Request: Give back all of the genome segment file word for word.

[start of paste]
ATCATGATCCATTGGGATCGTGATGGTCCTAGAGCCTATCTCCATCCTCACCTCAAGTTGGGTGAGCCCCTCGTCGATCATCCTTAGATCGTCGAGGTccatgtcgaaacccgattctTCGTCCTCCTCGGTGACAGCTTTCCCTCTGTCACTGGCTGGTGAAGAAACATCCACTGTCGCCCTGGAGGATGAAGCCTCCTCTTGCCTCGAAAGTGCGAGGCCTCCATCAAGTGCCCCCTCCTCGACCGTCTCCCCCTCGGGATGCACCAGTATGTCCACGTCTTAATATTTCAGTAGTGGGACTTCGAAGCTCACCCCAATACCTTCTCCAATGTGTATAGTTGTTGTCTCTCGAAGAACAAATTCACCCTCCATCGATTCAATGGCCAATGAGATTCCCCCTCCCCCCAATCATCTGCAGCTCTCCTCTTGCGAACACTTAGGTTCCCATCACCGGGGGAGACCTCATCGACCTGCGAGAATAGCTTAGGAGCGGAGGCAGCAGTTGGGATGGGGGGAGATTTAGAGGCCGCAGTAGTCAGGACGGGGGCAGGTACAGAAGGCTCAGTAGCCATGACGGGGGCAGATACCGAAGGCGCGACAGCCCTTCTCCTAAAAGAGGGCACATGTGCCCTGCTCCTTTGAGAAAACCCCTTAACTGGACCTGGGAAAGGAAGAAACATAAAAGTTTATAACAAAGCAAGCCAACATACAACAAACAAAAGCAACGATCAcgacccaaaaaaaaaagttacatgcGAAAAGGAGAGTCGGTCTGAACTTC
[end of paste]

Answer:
ATCATGATCCATTGGGATCGTGATGGTCCTAGAGCCTATCTCCATCCTCACCTCAAGTTGGGTGAGCCCCTCGTCGATCATCCTTAGATCGTCGAGGTccatgtcgaaacccgattctTCGTCCTCCTCGGTGACAGCTTTCCCTCTGTCACTGGCTGGTGAAGAAACATCCACTGTCGCCCTGGAGGATGAAGCCTCCTCTTGCCTCGAAAGTGCGAGGCCTCCATCAAGTGCCCCCTCCTCGACCGTCTCCCCCTCGGGATGCACCAGTATGTCCACGTCTTAATATTTCAGTAGTGGGACTTCGAAGCTCACCCCAATACCTTCTCCAATGTGTATAGTTGTTGTCTCTCGAAGAACAAATTCACCCTCCATCGATTCAATGGCCAATGAGATTCCCCCTCCCCCCAATCATCTGCAGCTCTCCTCTTGCGAACACTTAGGTTCCCATCACCGGGGGAGACCTCATCGACCTGCGAGAATAGCTTAGGAGCGGAGGCAGCAGTTGGGATGGGGGGAGATTTAGAGGCCGCAGTAGTCAGGACGGGGGCAGGTACAGAAGGCTCAGTAGCCATGACGGGGGCAGATACCGAAGGCGCGACAGCCCTTCTCCTAAAAGAGGGCACATGTGCCCTGCTCCTTTGAGAAAACCCCTTAACTGGACCTGGGAAAGGAAGAAACATAAAAGTTTATAACAAAGCAAGCCAACATACAACAAACAAAAGCAACGATCAcgacccaaaaaaaaaagttacatgcGAAAAGGAGAGTCGGTCTGAACTTC